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Bayesian quantile multivariate receptor modeling
- Bayesian quantile multivariate receptor modeling
- Park E.S.; Oh M.-S.
- Ewha Authors
- SCOPUS Author ID
- Issue Date
- Journal Title
- Chemometrics and Intelligent Laboratory Systems
- vol. 159, pp. 174 - 180
- Non-normality; Outliers; Quantile regression; Source apportionment
- Elsevier B.V.
- SCI; SCIE; SCOPUS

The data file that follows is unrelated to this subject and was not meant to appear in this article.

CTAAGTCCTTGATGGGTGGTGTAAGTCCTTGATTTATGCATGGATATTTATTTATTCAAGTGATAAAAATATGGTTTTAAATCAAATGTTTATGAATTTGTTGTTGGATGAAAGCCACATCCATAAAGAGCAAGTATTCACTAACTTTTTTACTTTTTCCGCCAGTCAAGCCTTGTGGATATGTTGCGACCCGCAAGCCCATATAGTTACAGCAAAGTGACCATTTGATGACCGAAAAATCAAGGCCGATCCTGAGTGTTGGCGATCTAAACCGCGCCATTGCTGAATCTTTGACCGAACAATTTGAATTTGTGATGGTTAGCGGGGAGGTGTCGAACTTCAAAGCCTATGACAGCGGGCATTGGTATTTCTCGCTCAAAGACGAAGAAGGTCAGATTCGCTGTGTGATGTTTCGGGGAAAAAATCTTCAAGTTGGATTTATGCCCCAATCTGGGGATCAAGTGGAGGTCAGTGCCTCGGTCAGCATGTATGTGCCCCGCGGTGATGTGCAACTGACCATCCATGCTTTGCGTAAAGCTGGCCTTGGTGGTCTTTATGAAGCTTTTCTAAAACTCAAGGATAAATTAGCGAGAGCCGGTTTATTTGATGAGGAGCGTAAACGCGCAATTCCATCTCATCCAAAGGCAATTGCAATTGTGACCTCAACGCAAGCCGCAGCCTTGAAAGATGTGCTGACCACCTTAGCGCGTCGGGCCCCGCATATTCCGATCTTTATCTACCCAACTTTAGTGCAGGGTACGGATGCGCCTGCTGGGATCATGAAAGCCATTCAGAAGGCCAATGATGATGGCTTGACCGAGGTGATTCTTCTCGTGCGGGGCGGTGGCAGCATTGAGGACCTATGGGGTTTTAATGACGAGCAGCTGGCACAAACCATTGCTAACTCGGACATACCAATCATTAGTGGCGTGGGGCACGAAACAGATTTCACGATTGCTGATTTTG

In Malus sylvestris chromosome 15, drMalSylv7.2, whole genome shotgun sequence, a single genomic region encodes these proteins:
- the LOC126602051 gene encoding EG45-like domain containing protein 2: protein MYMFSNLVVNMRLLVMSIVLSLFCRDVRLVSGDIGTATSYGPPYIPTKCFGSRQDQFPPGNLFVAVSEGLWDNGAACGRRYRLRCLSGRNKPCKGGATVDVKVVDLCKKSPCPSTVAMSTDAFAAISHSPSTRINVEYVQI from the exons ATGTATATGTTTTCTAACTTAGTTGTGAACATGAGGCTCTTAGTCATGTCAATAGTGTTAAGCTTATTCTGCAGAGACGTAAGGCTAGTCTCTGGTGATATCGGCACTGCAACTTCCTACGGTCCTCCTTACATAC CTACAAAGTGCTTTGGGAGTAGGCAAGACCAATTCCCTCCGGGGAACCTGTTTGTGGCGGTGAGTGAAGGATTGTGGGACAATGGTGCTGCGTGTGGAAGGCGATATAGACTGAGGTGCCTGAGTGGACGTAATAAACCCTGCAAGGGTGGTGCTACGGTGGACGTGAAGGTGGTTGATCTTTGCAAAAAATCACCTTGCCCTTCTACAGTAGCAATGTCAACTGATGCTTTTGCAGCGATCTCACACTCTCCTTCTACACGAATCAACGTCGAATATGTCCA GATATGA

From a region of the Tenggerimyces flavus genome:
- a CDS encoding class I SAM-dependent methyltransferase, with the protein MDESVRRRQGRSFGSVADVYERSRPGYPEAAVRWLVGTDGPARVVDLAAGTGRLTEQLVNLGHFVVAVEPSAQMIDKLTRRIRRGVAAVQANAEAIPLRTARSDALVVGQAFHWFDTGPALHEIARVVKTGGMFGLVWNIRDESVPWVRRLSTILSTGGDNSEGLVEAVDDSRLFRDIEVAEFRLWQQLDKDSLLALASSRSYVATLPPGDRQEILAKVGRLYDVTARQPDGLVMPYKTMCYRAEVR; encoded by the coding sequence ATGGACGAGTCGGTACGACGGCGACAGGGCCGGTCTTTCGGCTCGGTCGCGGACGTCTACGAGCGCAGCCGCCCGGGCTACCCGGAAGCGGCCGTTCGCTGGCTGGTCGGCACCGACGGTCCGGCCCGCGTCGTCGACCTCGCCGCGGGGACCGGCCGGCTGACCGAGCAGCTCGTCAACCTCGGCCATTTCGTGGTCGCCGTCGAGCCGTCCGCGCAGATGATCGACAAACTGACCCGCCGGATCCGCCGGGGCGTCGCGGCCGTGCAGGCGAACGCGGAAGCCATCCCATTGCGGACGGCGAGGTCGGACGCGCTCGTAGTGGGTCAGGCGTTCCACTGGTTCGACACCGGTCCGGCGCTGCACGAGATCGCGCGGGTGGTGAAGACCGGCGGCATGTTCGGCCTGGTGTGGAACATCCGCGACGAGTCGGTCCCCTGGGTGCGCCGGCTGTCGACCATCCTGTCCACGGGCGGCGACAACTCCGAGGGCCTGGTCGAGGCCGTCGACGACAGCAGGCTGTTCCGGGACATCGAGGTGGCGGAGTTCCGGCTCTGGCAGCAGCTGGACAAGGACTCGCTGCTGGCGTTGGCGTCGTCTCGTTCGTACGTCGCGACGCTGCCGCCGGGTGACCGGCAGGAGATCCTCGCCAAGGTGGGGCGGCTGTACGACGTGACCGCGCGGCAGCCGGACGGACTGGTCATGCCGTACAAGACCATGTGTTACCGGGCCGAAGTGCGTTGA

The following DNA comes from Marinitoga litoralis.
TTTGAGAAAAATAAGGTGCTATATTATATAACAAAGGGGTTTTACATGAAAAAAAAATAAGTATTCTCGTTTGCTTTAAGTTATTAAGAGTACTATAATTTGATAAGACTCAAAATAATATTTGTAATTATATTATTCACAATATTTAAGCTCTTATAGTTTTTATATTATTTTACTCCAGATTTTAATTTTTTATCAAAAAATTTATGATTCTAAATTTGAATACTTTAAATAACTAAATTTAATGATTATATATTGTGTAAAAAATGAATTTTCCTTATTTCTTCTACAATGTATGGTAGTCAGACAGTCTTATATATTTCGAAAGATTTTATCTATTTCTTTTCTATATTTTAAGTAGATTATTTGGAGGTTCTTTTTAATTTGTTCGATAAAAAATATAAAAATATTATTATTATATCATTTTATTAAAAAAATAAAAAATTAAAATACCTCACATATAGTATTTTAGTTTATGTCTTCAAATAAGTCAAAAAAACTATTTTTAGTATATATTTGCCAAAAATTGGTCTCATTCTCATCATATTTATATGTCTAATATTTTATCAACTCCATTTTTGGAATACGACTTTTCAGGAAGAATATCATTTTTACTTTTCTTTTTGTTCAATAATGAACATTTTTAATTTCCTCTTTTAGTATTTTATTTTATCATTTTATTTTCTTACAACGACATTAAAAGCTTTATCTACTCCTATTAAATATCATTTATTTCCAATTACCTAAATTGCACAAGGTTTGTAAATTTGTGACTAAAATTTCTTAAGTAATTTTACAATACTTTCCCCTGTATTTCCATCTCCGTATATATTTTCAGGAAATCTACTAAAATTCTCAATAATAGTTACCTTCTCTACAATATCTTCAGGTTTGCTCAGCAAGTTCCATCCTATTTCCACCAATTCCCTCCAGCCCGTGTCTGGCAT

- Multivariate receptor modeling is a collection of methods used for identifying major pollution sources and estimating their impacts by resolving ambient measurements of air pollutants collected at a receptor (or receptors) into components associated with different sources of air pollution. Air pollution data are often right-skewed and contain several outliers. While the outliers resulting from a laboratory error or a contamination in the field are considered to be faulty observations and need to be removed, some outliers such as those resulting from extreme values in source contributions may be valid observations and convey important information. In some cases, the modeling of very high concentrations of air pollutants such as 95th percentiles or 99th percentiles and estimating the corresponding source contributions and compositions, which could be different from those for the mean concentrations, may be of specific interest, e.g., in setting the standards for pollution control. Thus, it would be beneficial to model both the center and the tails of the distribution of air pollution data so that source contributions for extreme observations as well as those for typical observations can be estimated in order to provide more comprehensive knowledge on air pollution and underlying sources. In this paper, we propose a new flexible source apportionment approach, Bayesian quantile multivariate receptor modeling, which can easily deal with the non-normality of air pollution data and outliers by extending the idea of quantile regression. Bayesian quantile multivariate receptor modeling can estimate the source contributions corresponding to any part of the data distribution including the tails and the center. It can also be easily implemented by JAGS, free software developed for the analysis of Bayesian models using the Markov chain Monte Carlo simulation. The proposed method is illustrated with simulated data and PM2.5 speciation data from El Paso, Texas, USA. © 2016 Elsevier B.V.
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